An interview with Masmoudi, however, critically countered that Tunisian constitution’s Article 6 contained contradictory commitments to “freedom of belief” and to “protect the sacred” against blasphemy.  Masmoudi called Article 6 “one of the most difficult clauses” in the constitutional drafting, a clause negotiated until right before the January 26, 2014, ratification.  This article “meant to balance freedom of speech” and the position that “you should not attack others,” including the “religions or faiths or beliefs” with which they happen to identify.

Masmoudi’s protestations notwithstanding, he might as well support Muslim blasphemy laws.  Asked about speech restrictions in Muslim-majority countries, as exemplified by a 2013 conviction in the “model” Muslim democracy Turkey for tweets mocking Islam, Masmoudi referenced a supposed “right not to be insulted.”  “It is dangerous to insult people based upon their race or . . . religion,” Masmoudi elaborated with once again a race/religion conflation.  Such offenses are “not . . . conducive to peace or a democratic society,” Masmoudi added in his apparent acceptance of a violent heckler’s veto like that suffered by Charlie Hebdo.  For Masmoudi, who is “not a freedom of expression fundamentalist,” finding a “balance” between free speech and not upsetting religious feelings will be a “most difficult thing” and, worryingly, “will vary from one country to another.”

Masmoudi himself in the conversation undercut his absurd assertion during audience questioning that “freedom of religion is a very, very important and strong principle in Islam.”  Masmoudi noted that an addition to Article 6 prohibited apostasy accusations or takfir as a form of death threat.  Yet Masmoudi assured that “there is nothing in Islam in the text of the Quran or the sunnah” demanding death for apostasy, canonical texts, scholarly books, and widespread modern practice to the contrary notwithstanding.  Rather, Masmoudi insisted that apostasy death penalties came from “not Islamic law,” but somehow distinct “Islamic traditions . . . societies . . . cultures.”  Masmoudi similarly analyzed the origins of Islamic blasphemy laws, contradicting again Islamic canons (see here and here) and practice.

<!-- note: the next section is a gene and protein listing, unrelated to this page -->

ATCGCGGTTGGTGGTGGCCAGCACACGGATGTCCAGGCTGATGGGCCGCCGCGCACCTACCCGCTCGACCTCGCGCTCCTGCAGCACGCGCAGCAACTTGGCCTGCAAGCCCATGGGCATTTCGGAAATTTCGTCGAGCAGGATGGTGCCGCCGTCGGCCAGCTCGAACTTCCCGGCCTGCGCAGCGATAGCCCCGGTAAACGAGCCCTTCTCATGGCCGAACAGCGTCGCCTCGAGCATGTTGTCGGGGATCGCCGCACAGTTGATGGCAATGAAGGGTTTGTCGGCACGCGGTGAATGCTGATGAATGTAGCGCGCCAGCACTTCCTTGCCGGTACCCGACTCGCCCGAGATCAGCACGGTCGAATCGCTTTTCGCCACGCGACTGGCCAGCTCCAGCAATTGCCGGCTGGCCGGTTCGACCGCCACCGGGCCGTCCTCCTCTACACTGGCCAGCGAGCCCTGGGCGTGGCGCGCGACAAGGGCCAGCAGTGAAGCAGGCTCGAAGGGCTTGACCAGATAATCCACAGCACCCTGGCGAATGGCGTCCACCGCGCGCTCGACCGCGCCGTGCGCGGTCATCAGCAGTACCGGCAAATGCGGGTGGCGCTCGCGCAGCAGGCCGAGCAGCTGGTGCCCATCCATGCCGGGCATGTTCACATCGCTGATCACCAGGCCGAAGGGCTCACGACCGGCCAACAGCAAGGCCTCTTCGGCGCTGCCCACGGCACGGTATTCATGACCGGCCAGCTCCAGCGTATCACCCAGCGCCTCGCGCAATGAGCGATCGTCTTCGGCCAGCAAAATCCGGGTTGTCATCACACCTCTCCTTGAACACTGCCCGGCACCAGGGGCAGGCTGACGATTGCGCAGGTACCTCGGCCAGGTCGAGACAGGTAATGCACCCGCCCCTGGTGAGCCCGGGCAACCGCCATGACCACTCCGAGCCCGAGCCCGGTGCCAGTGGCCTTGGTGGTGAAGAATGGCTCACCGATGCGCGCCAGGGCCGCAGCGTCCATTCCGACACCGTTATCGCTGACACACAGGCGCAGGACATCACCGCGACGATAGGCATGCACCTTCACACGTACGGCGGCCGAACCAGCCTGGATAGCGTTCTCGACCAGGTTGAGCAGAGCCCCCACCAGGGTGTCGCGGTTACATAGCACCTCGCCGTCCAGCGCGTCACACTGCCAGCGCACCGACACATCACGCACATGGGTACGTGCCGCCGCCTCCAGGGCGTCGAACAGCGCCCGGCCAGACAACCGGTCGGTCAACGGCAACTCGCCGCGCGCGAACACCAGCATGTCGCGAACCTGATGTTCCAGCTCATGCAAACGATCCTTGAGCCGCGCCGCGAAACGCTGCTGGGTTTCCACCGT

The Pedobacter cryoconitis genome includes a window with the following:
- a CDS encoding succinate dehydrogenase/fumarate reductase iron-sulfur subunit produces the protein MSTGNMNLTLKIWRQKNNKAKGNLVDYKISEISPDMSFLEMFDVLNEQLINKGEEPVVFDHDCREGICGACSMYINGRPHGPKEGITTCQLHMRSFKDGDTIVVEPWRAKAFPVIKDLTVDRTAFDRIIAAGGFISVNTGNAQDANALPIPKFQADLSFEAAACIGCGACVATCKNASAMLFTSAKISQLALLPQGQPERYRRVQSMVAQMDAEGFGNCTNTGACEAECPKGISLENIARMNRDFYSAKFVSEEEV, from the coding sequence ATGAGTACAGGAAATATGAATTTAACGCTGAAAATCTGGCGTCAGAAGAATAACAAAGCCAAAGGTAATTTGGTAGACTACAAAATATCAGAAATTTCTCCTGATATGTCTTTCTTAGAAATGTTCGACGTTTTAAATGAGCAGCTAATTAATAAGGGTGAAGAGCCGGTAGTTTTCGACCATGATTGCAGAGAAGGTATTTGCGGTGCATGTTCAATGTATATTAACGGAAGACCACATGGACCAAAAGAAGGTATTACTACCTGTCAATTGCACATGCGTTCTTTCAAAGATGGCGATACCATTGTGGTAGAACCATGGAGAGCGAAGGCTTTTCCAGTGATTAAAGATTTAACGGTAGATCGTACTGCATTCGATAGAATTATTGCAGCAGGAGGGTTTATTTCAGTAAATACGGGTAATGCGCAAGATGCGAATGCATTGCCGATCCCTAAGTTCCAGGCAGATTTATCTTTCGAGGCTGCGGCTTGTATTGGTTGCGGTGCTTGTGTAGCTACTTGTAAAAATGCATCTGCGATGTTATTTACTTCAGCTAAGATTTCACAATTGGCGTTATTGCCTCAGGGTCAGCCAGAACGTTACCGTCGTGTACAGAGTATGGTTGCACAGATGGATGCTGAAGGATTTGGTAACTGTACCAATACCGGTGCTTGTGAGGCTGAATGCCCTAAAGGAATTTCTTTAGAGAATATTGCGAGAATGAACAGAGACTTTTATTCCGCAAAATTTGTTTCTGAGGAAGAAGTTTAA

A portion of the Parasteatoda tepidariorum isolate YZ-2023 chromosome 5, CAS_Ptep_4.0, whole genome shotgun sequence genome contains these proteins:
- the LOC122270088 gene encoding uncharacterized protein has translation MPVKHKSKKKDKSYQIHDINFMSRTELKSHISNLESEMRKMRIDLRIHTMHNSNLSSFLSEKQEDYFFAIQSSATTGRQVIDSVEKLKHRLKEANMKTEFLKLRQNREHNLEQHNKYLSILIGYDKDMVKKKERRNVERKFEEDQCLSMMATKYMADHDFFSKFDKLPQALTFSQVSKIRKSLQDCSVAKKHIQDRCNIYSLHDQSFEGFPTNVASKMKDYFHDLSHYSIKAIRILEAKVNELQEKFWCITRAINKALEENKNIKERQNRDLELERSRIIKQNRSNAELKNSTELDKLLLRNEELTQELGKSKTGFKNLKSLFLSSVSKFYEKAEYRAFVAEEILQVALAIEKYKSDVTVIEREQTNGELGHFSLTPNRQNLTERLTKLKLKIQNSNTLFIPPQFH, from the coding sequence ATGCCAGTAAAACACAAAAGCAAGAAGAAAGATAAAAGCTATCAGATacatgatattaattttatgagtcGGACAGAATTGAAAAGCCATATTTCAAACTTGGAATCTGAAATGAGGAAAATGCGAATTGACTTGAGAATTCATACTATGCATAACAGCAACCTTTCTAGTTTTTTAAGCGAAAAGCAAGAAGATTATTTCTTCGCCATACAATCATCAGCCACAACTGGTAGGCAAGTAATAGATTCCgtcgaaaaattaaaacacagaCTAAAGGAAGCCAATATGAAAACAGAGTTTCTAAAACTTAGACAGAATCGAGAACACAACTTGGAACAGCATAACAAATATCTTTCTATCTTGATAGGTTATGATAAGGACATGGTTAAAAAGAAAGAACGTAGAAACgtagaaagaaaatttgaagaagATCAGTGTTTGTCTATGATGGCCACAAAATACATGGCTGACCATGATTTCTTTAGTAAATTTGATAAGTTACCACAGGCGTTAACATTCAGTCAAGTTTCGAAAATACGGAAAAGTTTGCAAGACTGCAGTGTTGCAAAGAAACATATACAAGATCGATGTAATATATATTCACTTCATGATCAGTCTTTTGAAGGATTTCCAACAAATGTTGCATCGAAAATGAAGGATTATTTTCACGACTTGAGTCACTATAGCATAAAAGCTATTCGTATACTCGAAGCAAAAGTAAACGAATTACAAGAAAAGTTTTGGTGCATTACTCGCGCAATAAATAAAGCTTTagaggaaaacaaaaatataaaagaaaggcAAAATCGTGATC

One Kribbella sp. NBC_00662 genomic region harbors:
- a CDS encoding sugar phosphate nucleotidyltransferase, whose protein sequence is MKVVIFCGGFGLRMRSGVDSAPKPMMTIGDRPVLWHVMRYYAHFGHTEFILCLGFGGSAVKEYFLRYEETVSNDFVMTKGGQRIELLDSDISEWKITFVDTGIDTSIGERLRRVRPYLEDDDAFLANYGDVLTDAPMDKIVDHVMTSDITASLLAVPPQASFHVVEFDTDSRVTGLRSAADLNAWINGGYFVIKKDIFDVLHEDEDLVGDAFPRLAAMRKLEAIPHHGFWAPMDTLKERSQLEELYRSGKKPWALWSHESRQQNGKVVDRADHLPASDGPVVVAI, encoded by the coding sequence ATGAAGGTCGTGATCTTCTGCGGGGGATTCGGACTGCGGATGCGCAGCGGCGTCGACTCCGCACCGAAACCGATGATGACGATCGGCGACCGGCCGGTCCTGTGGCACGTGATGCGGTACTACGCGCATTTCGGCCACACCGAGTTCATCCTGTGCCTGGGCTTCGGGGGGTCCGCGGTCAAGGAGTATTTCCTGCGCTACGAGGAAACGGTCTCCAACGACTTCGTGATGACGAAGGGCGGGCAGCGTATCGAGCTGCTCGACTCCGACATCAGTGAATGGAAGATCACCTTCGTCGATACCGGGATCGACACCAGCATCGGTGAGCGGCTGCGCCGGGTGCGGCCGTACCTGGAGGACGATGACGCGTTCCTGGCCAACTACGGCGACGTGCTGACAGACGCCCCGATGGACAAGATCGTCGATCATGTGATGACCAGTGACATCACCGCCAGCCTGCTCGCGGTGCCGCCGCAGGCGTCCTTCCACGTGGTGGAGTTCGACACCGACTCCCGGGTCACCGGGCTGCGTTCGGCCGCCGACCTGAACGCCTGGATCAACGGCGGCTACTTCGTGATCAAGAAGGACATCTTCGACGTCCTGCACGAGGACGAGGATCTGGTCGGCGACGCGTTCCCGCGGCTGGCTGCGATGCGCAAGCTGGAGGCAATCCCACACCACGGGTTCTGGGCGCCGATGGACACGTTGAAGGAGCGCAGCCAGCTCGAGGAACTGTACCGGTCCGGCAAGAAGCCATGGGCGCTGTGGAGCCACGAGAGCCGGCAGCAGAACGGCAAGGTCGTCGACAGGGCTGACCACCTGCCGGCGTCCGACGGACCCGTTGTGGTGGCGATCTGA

Such is the analysis of CSID, described by Lawrence as the world’s “preeminent NGO” for the “study of democratic and Islamic thought” and their “modern synthesis.”  Not free speech under murderous assault, but offense to Muslim religious sensibilities, falsely equated with prejudices like racism, formed the panel’s main concern demanding, where possible, legal restrictions.  Contrary to his assurances, Lawrence did not in any respect “move beyond” a supposedly “superficial binary” of “Muslim extremists” and free speech.  Islamic ideas in the panelists’ presentation, by contrast, are thoroughly benign and unworthy of any critical scrutiny.  The views of CSID and others ominously portend further future threats, even if not necessarily lethal, to free speech.

This article was commissioned by The Legal Project, an activity of the Middle East Forum.